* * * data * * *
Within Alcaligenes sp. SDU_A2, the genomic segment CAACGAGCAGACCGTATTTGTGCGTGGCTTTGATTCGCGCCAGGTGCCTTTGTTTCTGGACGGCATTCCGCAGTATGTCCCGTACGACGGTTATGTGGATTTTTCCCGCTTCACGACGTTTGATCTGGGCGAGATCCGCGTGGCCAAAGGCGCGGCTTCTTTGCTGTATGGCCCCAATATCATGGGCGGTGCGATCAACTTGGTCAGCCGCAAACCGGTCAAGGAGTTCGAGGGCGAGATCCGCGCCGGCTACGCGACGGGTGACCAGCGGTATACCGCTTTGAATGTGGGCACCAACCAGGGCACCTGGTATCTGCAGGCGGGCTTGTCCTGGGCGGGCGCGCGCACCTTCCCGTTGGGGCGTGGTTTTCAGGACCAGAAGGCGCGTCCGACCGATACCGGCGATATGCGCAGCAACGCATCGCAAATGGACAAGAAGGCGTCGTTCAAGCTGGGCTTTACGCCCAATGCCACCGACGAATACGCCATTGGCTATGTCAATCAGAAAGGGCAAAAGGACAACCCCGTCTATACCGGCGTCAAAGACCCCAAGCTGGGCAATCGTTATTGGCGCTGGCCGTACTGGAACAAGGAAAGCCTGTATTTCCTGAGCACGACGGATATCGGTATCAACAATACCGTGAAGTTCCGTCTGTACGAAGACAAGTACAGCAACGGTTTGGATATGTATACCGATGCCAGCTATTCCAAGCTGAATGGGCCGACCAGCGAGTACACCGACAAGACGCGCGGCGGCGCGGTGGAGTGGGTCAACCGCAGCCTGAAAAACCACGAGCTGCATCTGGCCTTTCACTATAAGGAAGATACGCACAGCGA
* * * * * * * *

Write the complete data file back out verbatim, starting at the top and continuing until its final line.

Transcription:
Within Alcaligenes sp. SDU_A2, the genomic segment CAACGAGCAGACCGTATTTGTGCGTGGCTTTGATTCGCGCCAGGTGCCTTTGTTTCTGGACGGCATTCCGCAGTATGTCCCGTACGACGGTTATGTGGATTTTTCCCGCTTCACGACGTTTGATCTGGGCGAGATCCGCGTGGCCAAAGGCGCGGCTTCTTTGCTGTATGGCCCCAATATCATGGGCGGTGCGATCAACTTGGTCAGCCGCAAACCGGTCAAGGAGTTCGAGGGCGAGATCCGCGCCGGCTACGCGACGGGTGACCAGCGGTATACCGCTTTGAATGTGGGCACCAACCAGGGCACCTGGTATCTGCAGGCGGGCTTGTCCTGGGCGGGCGCGCGCACCTTCCCGTTGGGGCGTGGTTTTCAGGACCAGAAGGCGCGTCCGACCGATACCGGCGATATGCGCAGCAACGCATCGCAAATGGACAAGAAGGCGTCGTTCAAGCTGGGCTTTACGCCCAATGCCACCGACGAATACGCCATTGGCTATGTCAATCAGAAAGGGCAAAAGGACAACCCCGTCTATACCGGCGTCAAAGACCCCAAGCTGGGCAATCGTTATTGGCGCTGGCCGTACTGGAACAAGGAAAGCCTGTATTTCCTGAGCACGACGGATATCGGTATCAACAATACCGTGAAGTTCCGTCTGTACGAAGACAAGTACAGCAACGGTTTGGATATGTATACCGATGCCAGCTATTCCAAGCTGAATGGGCCGACCAGCGAGTACACCGACAAGACGCGCGGCGGCGCGGTGGAGTGGGTCAACCGCAGCCTGAAAAACCACGAGCTGCATCTGGCCTTTCACTATAAGGAAGATACGCACAGCGA